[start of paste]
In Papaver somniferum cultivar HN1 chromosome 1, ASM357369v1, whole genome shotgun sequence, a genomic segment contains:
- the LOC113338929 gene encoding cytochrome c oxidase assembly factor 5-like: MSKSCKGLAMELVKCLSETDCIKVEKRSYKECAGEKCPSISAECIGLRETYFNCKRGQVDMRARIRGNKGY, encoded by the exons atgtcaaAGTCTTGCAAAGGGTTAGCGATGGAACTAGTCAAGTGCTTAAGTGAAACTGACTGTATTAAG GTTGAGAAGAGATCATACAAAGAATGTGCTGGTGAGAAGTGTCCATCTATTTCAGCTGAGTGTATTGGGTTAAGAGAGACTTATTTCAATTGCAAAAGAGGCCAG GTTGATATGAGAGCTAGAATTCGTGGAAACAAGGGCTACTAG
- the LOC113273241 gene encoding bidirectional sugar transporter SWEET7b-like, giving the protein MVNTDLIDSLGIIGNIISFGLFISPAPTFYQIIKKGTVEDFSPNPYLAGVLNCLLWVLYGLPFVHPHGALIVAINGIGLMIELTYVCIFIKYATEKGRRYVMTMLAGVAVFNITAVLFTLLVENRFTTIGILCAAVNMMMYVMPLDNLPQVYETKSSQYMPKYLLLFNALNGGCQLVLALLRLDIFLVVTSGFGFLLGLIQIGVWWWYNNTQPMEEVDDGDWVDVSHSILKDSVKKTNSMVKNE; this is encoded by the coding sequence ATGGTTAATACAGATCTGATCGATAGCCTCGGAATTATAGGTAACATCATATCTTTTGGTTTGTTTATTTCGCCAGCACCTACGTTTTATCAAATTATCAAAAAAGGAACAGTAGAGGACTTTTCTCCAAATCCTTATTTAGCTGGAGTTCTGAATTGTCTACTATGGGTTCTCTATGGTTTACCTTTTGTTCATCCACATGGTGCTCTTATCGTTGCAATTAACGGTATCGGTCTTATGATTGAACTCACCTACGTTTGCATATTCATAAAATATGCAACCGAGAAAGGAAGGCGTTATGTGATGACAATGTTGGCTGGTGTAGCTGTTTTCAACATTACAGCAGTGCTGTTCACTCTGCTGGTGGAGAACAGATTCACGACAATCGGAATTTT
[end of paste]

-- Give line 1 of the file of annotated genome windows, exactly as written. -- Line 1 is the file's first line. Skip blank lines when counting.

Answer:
In Papaver somniferum cultivar HN1 chromosome 1, ASM357369v1, whole genome shotgun sequence, a genomic segment contains: